I have been unemployed since August, 2013. My unemployment benefits ended last month and they'll end for good unless the boys on the Hill come to their senses and approve an extension. (Fat chance!)
I am a nurse (LPN) with more than 20 years experience in my field, which is a "Clinical Reimbursement Specialist." What does that mean? It means I perform assessments on patients in nursing homes, and those assessments determine the rate of reimbursement from Medicaid, Medicare and a variety of insurance companies. I am extremely good at what I do, yet I rarely get called for an interview, much less a job offer.
Why? Most likely because I am nearing retirement age, and employers don't want to be saddled with a 56-year-old, who happens to have pretty significant arthritis in my back, shoulders and hips. Does that malady prevent me from showing up to work every day and performing my assessments? No, but it does prevent me from "working the floor," as most nurses in long term care facilities must "take call" a few times per month.
Prior to last August, I had been with my employer for two years. I know it is not long, but I had hoped to retire from there. Unfortunately, as in most industries, office politics played a huge part of my termination.
In the past six months, I have sent out countless resumes, and I am down to the wire. I have thought about leaving the nursing field, but most jobs require some sort of lifting, which I can't do safely, because of my own disability.
Luckily, there is only my husband and myself at home. My kids are grown and on their own, but not in a position to help. I was the one they went to for a little financial bump from time to time, but I can't even do that these days, which breaks my heart.
Regardless, I am now in a pickle, as my car got repossessed in November. (The car loan company refused to wait one more day, no, 12 hours, for a payment to post.) I must now take a bus to get to interviews, and yes, I have had to cancel a few, as the facilities are not on the bus line. There would be no point in taking the interview and not being capable of getting to work if I did get the position.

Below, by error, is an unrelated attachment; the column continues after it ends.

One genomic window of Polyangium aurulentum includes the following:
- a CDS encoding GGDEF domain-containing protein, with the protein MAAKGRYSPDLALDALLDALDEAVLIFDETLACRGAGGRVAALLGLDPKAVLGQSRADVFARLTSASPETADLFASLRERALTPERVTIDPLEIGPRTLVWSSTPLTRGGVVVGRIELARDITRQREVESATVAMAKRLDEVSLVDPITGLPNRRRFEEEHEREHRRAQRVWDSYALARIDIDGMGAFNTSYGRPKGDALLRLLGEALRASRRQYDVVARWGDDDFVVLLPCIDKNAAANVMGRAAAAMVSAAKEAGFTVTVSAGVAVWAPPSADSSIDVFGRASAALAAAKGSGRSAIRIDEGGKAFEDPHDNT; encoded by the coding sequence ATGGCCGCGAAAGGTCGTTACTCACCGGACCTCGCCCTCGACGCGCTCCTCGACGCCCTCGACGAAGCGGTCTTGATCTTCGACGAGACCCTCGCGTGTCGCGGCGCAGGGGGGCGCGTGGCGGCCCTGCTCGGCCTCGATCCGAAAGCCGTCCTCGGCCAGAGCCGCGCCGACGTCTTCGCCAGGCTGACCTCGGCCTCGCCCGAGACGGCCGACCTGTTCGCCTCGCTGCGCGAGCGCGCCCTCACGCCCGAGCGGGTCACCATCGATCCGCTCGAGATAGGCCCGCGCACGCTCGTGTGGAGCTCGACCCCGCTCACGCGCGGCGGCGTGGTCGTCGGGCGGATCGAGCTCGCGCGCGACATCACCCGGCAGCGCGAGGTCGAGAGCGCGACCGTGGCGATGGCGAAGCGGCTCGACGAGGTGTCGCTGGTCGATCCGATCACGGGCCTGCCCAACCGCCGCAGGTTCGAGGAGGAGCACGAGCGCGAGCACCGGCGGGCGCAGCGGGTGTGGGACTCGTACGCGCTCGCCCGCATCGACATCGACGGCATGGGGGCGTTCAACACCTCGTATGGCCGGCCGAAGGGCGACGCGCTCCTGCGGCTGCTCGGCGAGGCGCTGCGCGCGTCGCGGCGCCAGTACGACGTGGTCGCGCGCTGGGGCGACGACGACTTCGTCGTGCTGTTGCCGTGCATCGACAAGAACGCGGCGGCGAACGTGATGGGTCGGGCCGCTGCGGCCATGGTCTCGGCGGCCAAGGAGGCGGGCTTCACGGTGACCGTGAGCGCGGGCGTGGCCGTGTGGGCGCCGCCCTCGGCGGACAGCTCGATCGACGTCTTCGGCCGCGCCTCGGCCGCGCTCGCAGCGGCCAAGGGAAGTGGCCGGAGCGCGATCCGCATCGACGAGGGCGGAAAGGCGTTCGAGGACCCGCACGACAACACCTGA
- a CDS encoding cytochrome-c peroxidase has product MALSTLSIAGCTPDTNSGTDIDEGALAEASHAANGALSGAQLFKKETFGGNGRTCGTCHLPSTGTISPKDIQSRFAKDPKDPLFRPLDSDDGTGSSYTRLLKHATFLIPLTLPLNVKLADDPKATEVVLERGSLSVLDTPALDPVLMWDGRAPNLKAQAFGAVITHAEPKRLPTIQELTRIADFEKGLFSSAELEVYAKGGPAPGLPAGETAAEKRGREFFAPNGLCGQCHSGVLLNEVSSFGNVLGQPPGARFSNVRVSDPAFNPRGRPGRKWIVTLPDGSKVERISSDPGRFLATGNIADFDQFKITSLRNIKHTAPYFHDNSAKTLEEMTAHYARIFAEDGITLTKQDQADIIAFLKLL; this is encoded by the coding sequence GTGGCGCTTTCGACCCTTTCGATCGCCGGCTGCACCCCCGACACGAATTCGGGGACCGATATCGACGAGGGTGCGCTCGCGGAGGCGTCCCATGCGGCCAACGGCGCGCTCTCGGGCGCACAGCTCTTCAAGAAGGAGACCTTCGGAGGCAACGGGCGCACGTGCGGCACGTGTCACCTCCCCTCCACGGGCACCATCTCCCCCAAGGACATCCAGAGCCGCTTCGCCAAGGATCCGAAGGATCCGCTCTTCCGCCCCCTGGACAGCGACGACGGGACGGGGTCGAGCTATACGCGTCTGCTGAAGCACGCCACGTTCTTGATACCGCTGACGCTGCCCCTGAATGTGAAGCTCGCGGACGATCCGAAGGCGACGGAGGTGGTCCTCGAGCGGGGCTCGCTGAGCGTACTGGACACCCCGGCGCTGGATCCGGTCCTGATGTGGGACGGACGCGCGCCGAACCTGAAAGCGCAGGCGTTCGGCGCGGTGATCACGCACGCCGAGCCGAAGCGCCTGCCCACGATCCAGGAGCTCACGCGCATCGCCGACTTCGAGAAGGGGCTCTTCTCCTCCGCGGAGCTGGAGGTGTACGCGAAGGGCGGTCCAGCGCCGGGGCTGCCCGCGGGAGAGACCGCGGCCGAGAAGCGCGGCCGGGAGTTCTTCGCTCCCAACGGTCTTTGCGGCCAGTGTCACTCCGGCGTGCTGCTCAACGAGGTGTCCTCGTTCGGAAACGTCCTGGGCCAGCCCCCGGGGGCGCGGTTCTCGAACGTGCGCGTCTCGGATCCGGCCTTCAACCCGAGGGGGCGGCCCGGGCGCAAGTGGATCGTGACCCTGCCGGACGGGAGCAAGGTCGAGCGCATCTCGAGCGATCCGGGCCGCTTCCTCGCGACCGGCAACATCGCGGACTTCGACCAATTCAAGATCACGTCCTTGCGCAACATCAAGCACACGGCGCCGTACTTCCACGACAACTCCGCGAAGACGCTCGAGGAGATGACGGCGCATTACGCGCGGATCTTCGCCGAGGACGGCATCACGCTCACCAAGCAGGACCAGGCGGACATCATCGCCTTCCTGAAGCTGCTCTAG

My hubby is disabled, but does not receive compensation from the government. He suffers from a congenital back ailment which was aggravated by his stint in the Air Force in the '80s. He was given a medical discharge, with the warning that he would be in a wheelchair by the time he was 40. He is 54 and still walking around, albeit with a cane at times. He refused for years to apply for disability, and now the rules have changed, and he is not even eligible, as he has not worked the required number of hours in the past five years. He thought he was being noble by refusing to suck on the government teat. He is a talented artist, and has won a few awards and write-ups in art journals, but doesn't sell many pieces. He is depressed clinically, yet takes no medications due to multiple allergies.
We are at a loss as to what we will do now that the unemployment has just run out. We live month to month, and our landlord says if the rent is not paid by the 10th of the month, you are evicted.
We really do not want to become homeless, but if something doesn't give, that is where we will end up, without even a vehicle to sleep in. In Ohio, in winter.
Donna's story is part of a Huffington Post series profiling Americans who work hard and yet still struggle to make ends meet. Learn more about other individuals' experiences here.
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